These spiritual qualities help us navigate the ups and downs of life and
are important to our personal well-being, as well as the well-being of our world,
Not to mention they develop us as disciples of Jesus.
This Lenten focus on friendship is not just for our personal well-being;
friendship also helps our world move towards the kingdom of God:
Love on a personal level and one a global level.
Friends matter for the health of our world.
Shasta Nelson has a theory that “Friendship can save the world.”
Friendship helps the world become more like the reign/Kingdom of God.
Yes, friendship across difference is key to world peace.
As Shasta says, if we can’t do relationships with people we love, then what hope do we have of doing so with people who live on the other side of the world? Who have different religious or political view? (69)
This is not just about having a black/gay/Jewish friend or colleague, a contact or common friend. Having a diverse group of contact or common friends is nice, it’s a step passed segregation…but there is a way to go. In these circle of friends you don’t need to talk about the deeply painful parts of life. A common gay friend you goto he gym with won’t share the trauma of being kicked out of his family for his sexuality.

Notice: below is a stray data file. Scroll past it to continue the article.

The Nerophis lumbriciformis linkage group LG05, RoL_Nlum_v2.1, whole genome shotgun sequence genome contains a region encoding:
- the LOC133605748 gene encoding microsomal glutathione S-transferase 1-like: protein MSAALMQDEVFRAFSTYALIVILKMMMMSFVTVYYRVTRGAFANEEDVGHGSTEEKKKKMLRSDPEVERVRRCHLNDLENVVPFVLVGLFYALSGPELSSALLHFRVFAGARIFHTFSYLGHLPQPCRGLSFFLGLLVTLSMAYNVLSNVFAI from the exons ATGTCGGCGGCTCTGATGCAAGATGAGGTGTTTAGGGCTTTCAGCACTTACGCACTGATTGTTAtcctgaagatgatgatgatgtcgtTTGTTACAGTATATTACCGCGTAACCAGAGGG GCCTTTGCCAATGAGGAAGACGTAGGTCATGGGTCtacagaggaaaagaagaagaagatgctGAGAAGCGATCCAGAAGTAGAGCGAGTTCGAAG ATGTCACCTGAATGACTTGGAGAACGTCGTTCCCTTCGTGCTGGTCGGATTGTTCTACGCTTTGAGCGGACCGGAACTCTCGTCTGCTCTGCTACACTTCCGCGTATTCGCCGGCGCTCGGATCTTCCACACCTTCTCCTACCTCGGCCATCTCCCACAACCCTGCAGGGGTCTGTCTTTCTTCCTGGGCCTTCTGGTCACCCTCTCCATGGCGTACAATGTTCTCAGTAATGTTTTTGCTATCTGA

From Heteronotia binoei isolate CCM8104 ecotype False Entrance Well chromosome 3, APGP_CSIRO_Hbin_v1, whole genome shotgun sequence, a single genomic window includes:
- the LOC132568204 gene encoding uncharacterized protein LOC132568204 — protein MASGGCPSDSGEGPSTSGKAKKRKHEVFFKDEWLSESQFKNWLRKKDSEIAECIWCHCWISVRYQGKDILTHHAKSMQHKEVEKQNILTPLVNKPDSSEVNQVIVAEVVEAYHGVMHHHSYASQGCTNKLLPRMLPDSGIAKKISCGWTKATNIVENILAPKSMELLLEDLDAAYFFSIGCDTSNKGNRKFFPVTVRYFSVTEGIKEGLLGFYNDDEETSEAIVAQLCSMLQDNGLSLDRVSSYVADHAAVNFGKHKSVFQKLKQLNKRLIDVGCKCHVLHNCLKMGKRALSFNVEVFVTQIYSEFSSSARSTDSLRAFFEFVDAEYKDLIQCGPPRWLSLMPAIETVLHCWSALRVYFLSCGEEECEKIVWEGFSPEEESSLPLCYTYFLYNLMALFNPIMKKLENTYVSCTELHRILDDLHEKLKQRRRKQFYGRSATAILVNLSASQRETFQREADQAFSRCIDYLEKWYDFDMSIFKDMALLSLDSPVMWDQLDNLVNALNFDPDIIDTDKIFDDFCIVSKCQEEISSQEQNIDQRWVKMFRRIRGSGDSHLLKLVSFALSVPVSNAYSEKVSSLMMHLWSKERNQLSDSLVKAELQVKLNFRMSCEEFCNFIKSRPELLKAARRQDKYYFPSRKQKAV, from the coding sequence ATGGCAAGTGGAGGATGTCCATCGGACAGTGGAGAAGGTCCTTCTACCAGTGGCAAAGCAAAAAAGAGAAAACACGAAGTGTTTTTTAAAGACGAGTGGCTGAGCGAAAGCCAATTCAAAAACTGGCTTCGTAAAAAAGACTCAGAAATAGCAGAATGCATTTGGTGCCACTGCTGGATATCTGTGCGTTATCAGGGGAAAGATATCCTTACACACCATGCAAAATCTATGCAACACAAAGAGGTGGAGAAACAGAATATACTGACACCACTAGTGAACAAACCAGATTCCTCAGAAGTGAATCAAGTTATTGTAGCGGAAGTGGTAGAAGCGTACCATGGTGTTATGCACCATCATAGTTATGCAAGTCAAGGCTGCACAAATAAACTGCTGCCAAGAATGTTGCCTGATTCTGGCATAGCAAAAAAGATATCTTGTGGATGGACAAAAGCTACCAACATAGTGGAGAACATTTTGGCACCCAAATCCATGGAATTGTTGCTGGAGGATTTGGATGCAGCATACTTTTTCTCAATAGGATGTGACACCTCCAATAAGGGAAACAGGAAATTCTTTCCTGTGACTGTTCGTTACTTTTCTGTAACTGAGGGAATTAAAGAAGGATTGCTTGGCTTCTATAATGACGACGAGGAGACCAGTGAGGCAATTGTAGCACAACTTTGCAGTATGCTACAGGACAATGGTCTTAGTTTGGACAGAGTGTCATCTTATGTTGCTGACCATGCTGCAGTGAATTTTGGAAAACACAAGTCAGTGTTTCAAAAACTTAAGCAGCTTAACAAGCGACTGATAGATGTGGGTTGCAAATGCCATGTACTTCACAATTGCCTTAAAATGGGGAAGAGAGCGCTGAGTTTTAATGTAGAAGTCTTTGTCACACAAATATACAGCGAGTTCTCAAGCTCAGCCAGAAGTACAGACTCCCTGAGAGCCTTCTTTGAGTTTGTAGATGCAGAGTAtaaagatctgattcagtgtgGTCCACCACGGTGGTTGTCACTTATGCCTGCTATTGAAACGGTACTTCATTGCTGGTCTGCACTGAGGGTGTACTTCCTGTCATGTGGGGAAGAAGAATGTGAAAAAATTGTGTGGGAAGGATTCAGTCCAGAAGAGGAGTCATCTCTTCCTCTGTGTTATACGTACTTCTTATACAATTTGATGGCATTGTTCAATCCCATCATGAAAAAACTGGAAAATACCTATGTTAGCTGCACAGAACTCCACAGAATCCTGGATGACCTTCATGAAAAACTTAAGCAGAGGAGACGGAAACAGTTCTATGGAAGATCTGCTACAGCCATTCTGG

For friendship across difference to go deeper, to a community or committed circle, takes some deeper learning and commitment.
In college my girlfriend was Jewish. we talked about religion a lot, but she made it clear that she didn’t want to be responsible for teaching me about Judaism or about antisemitism. She didn’t want that burden– it was tiring work for her. She wanted our time to be on our relationship, not her having to explain everything to me. She wanted me to go learn for myself. So I took classes, read books, watched movies. The more I learned, the better able I was to understand what her life was like, how she saw the world – why certain words or actions struck a cord with her, but didn’t with me.The more I learned, the easier it was to sit with her when she was struggling after an anti-Semitic action. The more I learned, the more she felt comfortable sharing and the deeper our relationship could go.
I agree with Shasta Nelson that friendship can save the world,
But it takes more than simply having contact or common friends who are different than us.
Just as our personal lives need friends in every circle,
Our world needs diverse friendships in every circle.
This week are two learning activities to help develop interracial friendships.
Today’s Lenten Luncheon will be led by Rev.Chip Hurd, a pastor driving down from the Springfield area, to lead an interactive program about different types of racism.
Wednesday’s Movie Night is a documentary on the kkk that has a streak of humor.
Both will give common language and insights into racism in our world today.
These programs are not about guilt or shame, they are about deepening understanding so friendships can go deeper and really be there for one another, to nourish and encourage…not brush away with platitudes or judgment or blank stares.
God sends us friends, for our personal journeys and for the betterment of our world.
May we not be afraid to seek and nurture diverse friendships in every circle. Amen.
A blessing is calling or acknowledging God or the holy in a situation or object.